John Beech – Land Management Adviser
The spectacular coastline that makes up the eastern edge of the North York Moors National Park consists of a great number of composite habitats which in turn are home to a great number of complex plants and animals. The number of habitats – from grasslands to woodlands, farmland to coastal slope, rocky shore to marine environment – means the biodiversity interest on the coast is particularly abundant.
On the clifftop farmland plateau, a network of traditional field boundaries provide corridors for a variety of wildlife. Small mammals such as Field voles, Mice and Shrews take advantage of the cover that old walls and growing hedges offer, whilst high in the hedgerows farmland birds such as Yellowhammer, Linnet, Whitethroat and Goldfinch call out to mark their territories and deter predators from their nest sites. Old stone walls and also buildings offer cover for herptiles along the coast such as Slow worms and Adders. The large open fields on the clifftop are often lookout points for Brown hare and Roe deer at dawn and at dusk.
Intersecting the plateau there are coastal woodland gills (narrow valley with stream) running down to the sea which contain their own microclimates. Sycamore often dominate the frontage to coastal gill woodlands as they seem to tolerate the cold north easterly winds; further up the gills where the growing conditions are less harsh, indicators of ancient woodlands are prevalent. English Oak and Ash are common along with a healthy understory of Hazel, Holly, Hawthorn and Blackthorn. Below this layer during springtime a plethora of ground flora comes to life with Wild garlic, Lesser celandine, Wood anenome and Dog-violets providing dashes of colour to the woodland floor.
Hayburn Wyke near Cloughton retains many native tree species growing alongside more recently planted introductions such as Larch and Rhododendron, a Victorian favourite! Introduced into the United Kingdom from Southern Europe and South East Asia in the late 19th century, Rhododendron flowers may be pretty, but the plant has become a serious problem in many woodlands due to its vigorous ability to colonise via seed and underground suckers. In doing so the evergreen canopy of the bush shades out much of the native ground flora leaving a barren ground layer below. Which is why the National Trust at Hayburn Wyke are actively controlling this non-native invasive species and bringing the native ground flora back to life.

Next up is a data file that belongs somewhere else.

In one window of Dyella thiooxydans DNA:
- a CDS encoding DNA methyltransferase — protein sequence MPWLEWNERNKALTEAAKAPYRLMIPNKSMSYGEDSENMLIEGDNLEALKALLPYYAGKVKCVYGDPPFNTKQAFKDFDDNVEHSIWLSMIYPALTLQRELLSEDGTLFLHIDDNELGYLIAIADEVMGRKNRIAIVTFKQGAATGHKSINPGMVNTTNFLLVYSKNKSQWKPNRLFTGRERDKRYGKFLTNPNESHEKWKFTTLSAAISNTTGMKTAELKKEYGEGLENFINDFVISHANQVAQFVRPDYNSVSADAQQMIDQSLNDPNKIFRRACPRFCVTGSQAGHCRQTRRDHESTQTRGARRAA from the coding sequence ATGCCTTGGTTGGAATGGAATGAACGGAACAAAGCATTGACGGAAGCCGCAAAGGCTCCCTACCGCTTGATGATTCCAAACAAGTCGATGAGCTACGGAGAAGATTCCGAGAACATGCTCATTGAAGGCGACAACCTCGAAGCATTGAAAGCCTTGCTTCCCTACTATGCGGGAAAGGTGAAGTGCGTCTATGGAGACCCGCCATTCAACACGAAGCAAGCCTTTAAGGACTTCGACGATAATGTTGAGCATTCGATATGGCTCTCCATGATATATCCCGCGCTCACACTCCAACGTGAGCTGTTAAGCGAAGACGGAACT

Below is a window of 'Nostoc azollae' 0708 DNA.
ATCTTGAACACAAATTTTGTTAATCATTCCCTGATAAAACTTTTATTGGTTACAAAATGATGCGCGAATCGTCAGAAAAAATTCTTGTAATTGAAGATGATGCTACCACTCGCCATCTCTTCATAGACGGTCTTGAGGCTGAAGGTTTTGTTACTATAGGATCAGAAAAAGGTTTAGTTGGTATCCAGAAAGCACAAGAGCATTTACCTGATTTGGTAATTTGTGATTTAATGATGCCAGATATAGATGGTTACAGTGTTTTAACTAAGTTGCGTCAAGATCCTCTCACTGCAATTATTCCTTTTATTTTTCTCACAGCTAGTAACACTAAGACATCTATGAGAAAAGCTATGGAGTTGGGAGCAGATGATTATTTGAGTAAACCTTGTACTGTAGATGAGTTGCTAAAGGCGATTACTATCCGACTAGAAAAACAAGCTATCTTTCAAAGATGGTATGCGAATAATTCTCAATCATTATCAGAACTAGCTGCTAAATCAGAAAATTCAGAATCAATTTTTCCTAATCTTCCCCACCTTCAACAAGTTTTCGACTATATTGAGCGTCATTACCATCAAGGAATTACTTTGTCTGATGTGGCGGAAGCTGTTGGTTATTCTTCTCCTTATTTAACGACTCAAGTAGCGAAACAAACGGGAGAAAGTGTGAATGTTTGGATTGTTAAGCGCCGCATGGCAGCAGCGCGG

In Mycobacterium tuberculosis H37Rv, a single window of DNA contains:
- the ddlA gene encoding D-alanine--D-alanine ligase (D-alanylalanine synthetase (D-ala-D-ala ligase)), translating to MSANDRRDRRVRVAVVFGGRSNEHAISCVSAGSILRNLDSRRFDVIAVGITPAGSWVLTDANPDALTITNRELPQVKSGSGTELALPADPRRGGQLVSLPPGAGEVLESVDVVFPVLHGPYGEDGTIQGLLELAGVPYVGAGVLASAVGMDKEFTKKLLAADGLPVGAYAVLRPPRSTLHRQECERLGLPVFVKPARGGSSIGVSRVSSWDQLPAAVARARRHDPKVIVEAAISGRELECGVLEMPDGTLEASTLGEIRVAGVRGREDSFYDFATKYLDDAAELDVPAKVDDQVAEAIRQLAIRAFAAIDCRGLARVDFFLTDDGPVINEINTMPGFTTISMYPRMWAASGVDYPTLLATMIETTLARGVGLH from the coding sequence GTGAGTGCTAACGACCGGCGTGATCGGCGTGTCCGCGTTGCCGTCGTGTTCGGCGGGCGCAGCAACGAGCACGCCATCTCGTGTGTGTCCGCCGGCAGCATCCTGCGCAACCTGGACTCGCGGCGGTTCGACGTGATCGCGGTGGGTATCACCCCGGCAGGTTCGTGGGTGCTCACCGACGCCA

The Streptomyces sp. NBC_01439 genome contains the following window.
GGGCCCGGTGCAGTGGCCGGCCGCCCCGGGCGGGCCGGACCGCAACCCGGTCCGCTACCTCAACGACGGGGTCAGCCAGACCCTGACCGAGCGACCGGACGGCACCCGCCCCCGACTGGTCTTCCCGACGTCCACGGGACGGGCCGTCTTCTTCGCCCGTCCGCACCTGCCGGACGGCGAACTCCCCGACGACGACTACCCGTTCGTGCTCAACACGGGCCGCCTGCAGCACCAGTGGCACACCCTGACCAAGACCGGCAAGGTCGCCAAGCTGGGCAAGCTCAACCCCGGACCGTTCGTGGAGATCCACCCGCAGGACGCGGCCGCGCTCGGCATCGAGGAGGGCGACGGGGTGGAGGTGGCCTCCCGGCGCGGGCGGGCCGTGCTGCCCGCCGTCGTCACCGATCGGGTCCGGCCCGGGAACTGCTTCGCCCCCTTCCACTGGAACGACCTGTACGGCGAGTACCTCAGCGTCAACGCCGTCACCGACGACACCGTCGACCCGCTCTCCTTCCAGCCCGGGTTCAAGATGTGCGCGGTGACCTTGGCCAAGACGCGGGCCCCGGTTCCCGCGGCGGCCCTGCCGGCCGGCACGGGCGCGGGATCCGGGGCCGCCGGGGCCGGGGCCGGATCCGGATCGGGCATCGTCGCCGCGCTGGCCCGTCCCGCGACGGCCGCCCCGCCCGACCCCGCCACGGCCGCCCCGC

The coastal cliffs and crags are temporary homes to seabirds such as Kittiwakes, Fulmars, Common gulls and Herring gulls before they take to the wing and patrol the waters below. Sand martin colonies also exist in the soft cliffs if you know where to look. Kestrels and the occasional Peregrine falcon will also use the craggy outcrops as they search for prey on the undercliffs and rocky shore.
Coastal slope grasslands on the undercliff (below soft cliffs) offer some of the most unimproved habitats in the whole of the National Park. They have evaded the plough and fertiliser spreader and have therefore remained an almost natural habitat with an abundance of wild plant life. The grasslands are home to a variety of orchid species but these can become choked by ranker vegetation such as bracken and bramble. This is where management is needed to conserve the best features of the habitat through grazing by livestock to keep the invasive domineering species in check. In the sheltered hollows within the cliffs mosses and lichens grow, the lichens being good indicators of unpolluted, clean air in the atmosphere.
Marine life abounds along the rocky shore between land and sea – intertidal habitats. Covered by seawater twice a day, plants and animals that live in the rock pools are super resilient and have adapted to the constant flooding and desiccation that the harsh coastal environment brings. Barnacles, Blennies, Butterfish, Anemones, Periwinkles, Dog whelks and Limpets have all developed intricate methods of survival as the tides recedes for 6 hours before returning to overtop their pools and hiding places and plunge them underwater again. Common seals and Grey seals also regularly visit our shores during the summer and autumn months, hauling out at the remotest headlands to rest and give birth to pups.
Out into the sea along the North York Moors coast marine cetaceans thrive during the summer months. Along with Bottlenose dolphin and Harbour porpoise, five different species of Whale have been recorded off the coast not that far from the shore – Pilot, Fin, Sei, Minke and even Humpback whales – as they follow the herring shoals around the North Sea.
What with cliffs, crags, caves, coves, crabs and cobblestones this post on the coast was meant to be part of the next instalment of our North York Moors National Park A to Z – but it just felt like it needed its own space.